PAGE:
Fri, Sep 02, 2005 - Page 14 News List

One puppet equals 'Only Daughter'

By David Momphard  /  STAFF REPORTER

Talk of puppet theater usually brings to mind stories of ancient bearded heroes or Taiwanese tales that are hard for a foreign audience to appreciate. But TTT Puppet Theater has embarked on a new genre of the art form with its latest offering, Only Daughter, playing tonight through Sunday.

Only Daughter differs from traditional puppet theater by putting an actor onstage with the puppet. The largely autobiographical tale is the story of Shan-shan and her mother, a single mother raising her only child in 1970s Taiwan. Actress Wu Shan-shan (伍姍姍) plays her mother while her childhood self is a puppet operated by Massimo Godoli Peli.

Wu's childhood is certainly the stuff of drama. Her mother moved to Taiwan from Beijing at aged 21 with a soldier from the Chinese Nationalist (KMT) air force. They lived in Pingtung until their separation and divorce, when the mother moved north and began working odd jobs. She married Wu's father, a retired general and had her first and only child when she was 40.

"I got my name, which means `late arriving' because I came very late in my parents' lives."

Her mother divorced again at age 50 and it's the years that follow which are the focus of Only Daughter.

"Surviving as a single mother in 1970s Taiwan was very hard," Wu said. Not only was divorce socially unacceptable, but it was difficult for a woman to get work. My mother was a city girl from Beijing and very sociable. To survive, she opened a mahjong house."

In those days, of course, it was illegal to turn your house into a mahjong parlor and Wu spent her early teens living with the threat of losing her mother. "I always had to answer the door in case it might be the police," she said. "Depending on the officer, they might demand money or even want to arrest my mother. Once, she spent the night in jail."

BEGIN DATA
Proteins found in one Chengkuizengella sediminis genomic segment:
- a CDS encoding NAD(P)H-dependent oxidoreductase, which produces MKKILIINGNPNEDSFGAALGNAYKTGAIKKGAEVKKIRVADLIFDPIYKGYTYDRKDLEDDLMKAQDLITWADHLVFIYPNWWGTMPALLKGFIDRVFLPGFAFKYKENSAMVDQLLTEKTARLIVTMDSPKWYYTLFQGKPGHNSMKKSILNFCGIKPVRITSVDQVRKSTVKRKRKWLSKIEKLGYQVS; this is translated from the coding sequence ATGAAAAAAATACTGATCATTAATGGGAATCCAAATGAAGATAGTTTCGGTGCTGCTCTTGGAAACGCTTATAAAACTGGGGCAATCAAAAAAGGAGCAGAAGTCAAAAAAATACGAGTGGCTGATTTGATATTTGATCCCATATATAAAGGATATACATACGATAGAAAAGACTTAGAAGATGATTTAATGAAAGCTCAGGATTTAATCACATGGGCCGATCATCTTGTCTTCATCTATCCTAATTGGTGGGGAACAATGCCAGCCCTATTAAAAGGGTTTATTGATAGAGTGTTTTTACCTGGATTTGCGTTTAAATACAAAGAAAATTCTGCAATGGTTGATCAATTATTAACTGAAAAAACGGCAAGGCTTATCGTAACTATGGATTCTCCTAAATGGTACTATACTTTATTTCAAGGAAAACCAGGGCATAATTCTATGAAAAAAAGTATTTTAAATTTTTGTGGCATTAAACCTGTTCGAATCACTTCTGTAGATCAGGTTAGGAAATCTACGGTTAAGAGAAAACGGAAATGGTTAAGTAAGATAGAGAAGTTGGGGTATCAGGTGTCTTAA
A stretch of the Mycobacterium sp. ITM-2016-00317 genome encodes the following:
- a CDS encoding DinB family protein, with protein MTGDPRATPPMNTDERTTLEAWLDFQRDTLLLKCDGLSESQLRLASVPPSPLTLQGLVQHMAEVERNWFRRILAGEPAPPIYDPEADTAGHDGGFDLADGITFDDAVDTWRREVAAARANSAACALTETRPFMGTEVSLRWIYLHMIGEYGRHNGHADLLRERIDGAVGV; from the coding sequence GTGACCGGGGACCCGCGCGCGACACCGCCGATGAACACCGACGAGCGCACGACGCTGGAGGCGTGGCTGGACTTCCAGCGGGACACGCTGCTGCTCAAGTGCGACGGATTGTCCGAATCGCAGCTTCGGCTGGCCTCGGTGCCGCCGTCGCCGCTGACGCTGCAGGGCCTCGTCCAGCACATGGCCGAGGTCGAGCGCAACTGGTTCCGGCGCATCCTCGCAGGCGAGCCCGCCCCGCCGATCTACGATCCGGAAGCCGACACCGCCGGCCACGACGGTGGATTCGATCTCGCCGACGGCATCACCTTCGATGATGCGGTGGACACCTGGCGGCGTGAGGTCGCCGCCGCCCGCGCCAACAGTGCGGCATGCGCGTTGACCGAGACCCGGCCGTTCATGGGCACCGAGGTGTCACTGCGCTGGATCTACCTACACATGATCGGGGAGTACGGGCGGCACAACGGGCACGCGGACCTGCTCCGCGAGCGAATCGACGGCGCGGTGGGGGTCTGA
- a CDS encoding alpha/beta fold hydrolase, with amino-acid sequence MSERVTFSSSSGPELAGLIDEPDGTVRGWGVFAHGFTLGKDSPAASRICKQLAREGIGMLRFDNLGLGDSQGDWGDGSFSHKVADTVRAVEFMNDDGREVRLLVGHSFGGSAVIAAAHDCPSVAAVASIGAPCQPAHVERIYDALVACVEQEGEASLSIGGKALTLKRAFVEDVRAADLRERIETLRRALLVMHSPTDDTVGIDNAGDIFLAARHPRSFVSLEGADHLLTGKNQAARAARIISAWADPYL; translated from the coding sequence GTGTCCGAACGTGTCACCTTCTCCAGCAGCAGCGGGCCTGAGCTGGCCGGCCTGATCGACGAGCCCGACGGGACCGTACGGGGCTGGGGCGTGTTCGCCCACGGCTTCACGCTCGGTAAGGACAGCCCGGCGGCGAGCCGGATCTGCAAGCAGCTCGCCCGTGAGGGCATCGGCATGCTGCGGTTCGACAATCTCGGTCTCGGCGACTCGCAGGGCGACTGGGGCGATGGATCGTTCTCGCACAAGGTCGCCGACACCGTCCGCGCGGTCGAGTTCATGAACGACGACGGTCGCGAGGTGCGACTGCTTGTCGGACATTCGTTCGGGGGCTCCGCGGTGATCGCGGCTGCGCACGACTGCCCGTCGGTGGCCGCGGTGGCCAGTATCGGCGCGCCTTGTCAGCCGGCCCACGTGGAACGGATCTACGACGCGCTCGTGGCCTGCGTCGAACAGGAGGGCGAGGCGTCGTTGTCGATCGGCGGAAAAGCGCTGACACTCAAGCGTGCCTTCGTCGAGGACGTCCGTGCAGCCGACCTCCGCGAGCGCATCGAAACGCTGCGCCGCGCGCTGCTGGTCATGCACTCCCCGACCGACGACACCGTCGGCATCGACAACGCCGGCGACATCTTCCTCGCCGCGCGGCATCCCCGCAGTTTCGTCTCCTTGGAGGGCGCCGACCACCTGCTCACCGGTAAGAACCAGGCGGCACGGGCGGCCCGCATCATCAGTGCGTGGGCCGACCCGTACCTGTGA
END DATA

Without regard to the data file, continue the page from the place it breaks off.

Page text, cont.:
"Having a mahjong house was like being the owner of a small club," she said. "You had to arrange for at least four people to play every night, provide cigarettes and tea, depending on what people wanted, and dinner. Dinner was very important. ?You played 16 games and it cost NT$150, quite a lot of money in those days."

Wu has played autobiographical roles during her extensive training as an actor but had never played her own mother. Of bringing her unorthodox childhood to the stage, she said that she feels very moved during many parts of the performance. "It's already been 20 years since that time. I'm a mother myself now. I understand both parts better."

With the exception of a single pre-recorded monologue, the puppet girl remains silent throughout the play, though Wu shares the stage with Peli, the puppeteer.

"[Peli] is sensitive and feels the text," Wu said.

That text was written by TTT Puppet Theater director Robin Ruizendaal, who gave several reasons for wanting to put Wu's story on the boards.

"It has the dramatic elements of a complex relationship ... and it' s about trying to survive in a hostile and difficult environment," he said.

Also important for Ruizendaal and the TTT Puppet Theater is the fact that the play easily travels across international borders. It will be performed in Mandarin here, but will be translated into English for performances abroad.

TTT is often invited to perform overseas. After its premiere here in Taiwan, Only Daughter will travel to the Macau Fringe Festival next month.

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